Transplant characteristics: The mean MELD score at LT was higher in the DAA era (21.2 vs. 21, p<0.001). This change was mainly contributed by ALD (25 vs. 23, p<0.001). There was no statistical difference in NASH (22 vs. 22, p=0.87) and a decrease in MELD among HCV-related (18 vs. 20, p<0.001) LT. Similarly, LT was more often performed for ACLF in the DAA era (40% vs. 36%, p<0.001). The etiology-specific proportion of ACLF showed an increase for ALD (51% vs 43%, p<0.001) and NASH (41% vs. 38%, p=0.003) without there being a significant difference for HCV (31% vs. 32%, p=0.1). Within ALD etiology, as compared to the pre-DAA era, the proportion of LT for ACLF 2 and 3 (severe ACLF) and for AH was more frequent in the DAA era (36% vs. 26% and 2.9% vs. 1.4%, respectively, p<0.001). Overall, the mean wait time on the LT list was 2 weeks shorter in the DAA era (252 vs. 266 days, p=0.002). The wait time was primarily contributed by ALD etiology (157 vs. 200 days, p<0.001). In the DAA era, LT recipients with NASH (342 vs. 306 days, p<0.001) and HCV (218 vs. 199 days, p<0.03) waited longer. Overall, a better quality graft was used in the DAA era with a DRI mean lower than in the pre-DAA era (1.56 vs. 1.57, p<0.001). This was observed for all the etiologies (1.53 vs. 1.55 for HCV, 1.59 vs. 1.61 for NASH, and 1.57 vs. 1.61 for ALD, p<0.02).

Among HCC transplants: The mean MELD score was lower in the DAA era (11 vs. 12, p<0.001), mainly for LT recipients with HCV-related HCC (10.7 vs. 11.5, p<0.001). There were not mean differences for the other two indicators. In the DAA era, LT recipients with HCC waited a month longer (423 vs. 390 days, p<0.008), mainly for HCV (426 vs. 386 days, p<0.004) and NASH (371 vs. 292 days, p<0.01) cases. There were no differences for ALD cases (459 vs. 484 days, p=0.53). In the DAA era, although graft quality was better, with a mean DRI lower for all etiologies, the results were not significant (1.55 vs. 1.56, p=0.19), probably due to a small sample size compared to when analyses were performed for all LT.


The main findings of this UNOS database analysis are that the recipients of LT in the DAA era, as compared to the pre-DAA era, are more likely to be older females, have obesity and diabetes as comorbidities, have higher MELD with more frequent transplants for ACLF and organ failure, and receive better grafts with a shorter wait time on the LT list. Although ACLF and multiple organ failure are associated with high mortality and poor prognosis without LT, the disease severity may not be fully reflected in the MELD-Na score. With the advancement of intensive care and organ failure supportive care, many studies recommend early recognition and transplant evaluation for patients with ACLF and advocate for additional priority on the waitlist.79 Specific to HCV, the LT for HCC increased in the DAA era, while a decreased rate for HCC-related LT was observed for ALD and NASH. Within the HCC population, LT recipients in the DAA era were more likely to be older, diabetic, require dialysis, and wait longer on the LT list. This is consistent with a recent publication that indicated DAA treatment prior to LT was associated with a longer waitlist time. However, DAA improved the outcome and mitigated LT need in low MELD recipients.10 Meanwhile, graft survival outcomes also improved among HCV-positive recipients in the DAA era.11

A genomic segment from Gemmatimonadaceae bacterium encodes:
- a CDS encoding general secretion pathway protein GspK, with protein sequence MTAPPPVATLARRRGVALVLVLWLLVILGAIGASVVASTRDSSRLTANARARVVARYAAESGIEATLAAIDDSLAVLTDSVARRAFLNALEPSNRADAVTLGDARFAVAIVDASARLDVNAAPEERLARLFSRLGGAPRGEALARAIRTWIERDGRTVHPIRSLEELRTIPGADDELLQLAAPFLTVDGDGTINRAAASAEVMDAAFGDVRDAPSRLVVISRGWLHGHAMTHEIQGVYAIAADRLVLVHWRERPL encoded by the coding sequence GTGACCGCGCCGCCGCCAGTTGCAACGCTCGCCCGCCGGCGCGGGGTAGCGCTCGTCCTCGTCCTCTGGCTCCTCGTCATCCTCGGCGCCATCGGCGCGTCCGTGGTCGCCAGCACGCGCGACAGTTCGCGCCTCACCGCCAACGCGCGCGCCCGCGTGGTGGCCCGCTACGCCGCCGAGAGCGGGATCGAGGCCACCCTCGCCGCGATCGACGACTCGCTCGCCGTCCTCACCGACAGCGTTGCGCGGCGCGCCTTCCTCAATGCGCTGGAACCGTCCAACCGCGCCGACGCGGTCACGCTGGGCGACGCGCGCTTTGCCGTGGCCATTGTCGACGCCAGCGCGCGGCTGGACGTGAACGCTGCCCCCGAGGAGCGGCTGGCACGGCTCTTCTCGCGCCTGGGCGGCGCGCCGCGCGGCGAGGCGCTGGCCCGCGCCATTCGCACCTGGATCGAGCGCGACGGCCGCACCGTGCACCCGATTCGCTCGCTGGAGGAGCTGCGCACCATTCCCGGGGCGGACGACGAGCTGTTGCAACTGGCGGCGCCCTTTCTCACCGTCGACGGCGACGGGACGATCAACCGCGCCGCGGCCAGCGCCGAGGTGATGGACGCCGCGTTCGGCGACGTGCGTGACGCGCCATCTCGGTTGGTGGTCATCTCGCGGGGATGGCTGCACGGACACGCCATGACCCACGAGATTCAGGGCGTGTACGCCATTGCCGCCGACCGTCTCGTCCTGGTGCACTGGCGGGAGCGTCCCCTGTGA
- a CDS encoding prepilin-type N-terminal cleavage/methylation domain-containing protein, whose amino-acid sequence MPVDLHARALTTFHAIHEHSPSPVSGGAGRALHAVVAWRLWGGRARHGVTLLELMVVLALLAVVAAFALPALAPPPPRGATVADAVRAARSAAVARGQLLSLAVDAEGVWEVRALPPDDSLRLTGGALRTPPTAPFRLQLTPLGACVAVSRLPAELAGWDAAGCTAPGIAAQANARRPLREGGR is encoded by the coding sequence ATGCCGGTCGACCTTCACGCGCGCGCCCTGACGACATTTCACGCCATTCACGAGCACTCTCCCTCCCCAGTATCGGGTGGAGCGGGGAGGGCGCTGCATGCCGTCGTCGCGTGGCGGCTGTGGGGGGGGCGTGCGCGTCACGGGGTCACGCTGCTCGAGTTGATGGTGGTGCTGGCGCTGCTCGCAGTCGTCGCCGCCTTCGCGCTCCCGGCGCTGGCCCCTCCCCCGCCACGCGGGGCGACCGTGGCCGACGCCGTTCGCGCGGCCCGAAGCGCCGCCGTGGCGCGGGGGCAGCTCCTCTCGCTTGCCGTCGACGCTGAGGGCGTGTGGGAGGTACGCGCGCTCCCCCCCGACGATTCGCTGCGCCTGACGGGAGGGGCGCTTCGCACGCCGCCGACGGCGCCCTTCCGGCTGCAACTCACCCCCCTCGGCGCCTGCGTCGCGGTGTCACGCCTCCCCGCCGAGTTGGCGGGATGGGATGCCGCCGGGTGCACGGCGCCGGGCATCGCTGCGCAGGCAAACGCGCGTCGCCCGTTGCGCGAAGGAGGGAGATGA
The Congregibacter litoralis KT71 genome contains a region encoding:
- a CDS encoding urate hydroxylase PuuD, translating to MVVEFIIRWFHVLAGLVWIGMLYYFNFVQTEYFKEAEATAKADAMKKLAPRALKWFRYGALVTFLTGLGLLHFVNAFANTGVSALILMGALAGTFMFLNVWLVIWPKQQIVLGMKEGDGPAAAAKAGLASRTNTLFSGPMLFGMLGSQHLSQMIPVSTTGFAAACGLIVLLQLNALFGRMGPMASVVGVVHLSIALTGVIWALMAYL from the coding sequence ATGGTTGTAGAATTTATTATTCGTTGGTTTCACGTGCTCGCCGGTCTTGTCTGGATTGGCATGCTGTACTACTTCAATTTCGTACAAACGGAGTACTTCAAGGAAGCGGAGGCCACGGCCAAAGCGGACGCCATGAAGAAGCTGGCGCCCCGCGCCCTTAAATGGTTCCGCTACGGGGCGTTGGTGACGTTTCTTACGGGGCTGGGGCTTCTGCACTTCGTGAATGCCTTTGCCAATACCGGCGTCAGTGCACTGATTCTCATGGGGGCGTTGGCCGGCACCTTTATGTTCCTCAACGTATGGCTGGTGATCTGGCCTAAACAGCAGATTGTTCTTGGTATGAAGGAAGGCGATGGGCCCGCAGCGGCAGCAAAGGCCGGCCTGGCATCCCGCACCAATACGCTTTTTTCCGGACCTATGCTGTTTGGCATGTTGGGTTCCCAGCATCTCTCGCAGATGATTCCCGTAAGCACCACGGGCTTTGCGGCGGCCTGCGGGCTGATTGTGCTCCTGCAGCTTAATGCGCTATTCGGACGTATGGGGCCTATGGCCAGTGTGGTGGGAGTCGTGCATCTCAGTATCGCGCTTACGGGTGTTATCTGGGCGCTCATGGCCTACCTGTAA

The increasing age of LT recipients may be due to increasing longevity and better management of patients delaying the need for LT.12 However, LT recipients for ALD were younger in the DAA era, likely due to the increased frequency of high-risk drinking in this age group, with the development of ACLF and organ failure.13 A significant proportion of this change in the ALD population is due to increasing LT for AH, as observed in this study and in alignment with earlier reports.13,14 These changes, along with increasing hospitalizations observed in other studies on ACLF related to NASH, accounted for increased frequency of LT for ACLF and organ failure with a higher MELD score.3 Despite the LT population in the DAA era becoming more obese and diabetic due to an increasing prevalence of these comorbidities in the population, a more rigorous evaluation of LT candidates for NASH cirrhosis probably explains lower rates of obesity in this etiology in the DAA era. Observation of increasing LT for HCC related to HCV cirrhosis in the DAA era is similar to the earlier observation of HCV still being the leading indication for HCC-related LT in the USA.5 Better quality grafts are used in the DAA era compared to the pre-DAA era, to optimize post-transplant outcomes given that the recipient age and disease severity have increased in the DAA era, and these factors are negatively associated with post-transplant survival.15

In conclusion, the changes in the LT recipient population in the DAA era, as a result of changing liver disease etiology for LT, are relevant for designing future studies for this population, for developing post-transplant immunosuppression, and follow-up protocols.



acute-on-chronic liver failure


alcohol-related liver disease


alcoholic hepatitis


direct-acting antiviral


donor risk index


hepatocellular carcinoma


hepatitis C virus


liver transplantation


model for end-stage liver disease


non-alcoholic steatohepatitis


United Network for Organ Sharing



None to declare.

Conflict of interest

The authors have no conflict of interests related to this publication.

Authors’ contributions

Writing of the manuscript (CX), provision of statistical expertise and analysis of data (YFK), conceptualization of the study, interpretation of the data, and provision of intellectual input (AKS). All the authors approved the final version of the manuscript.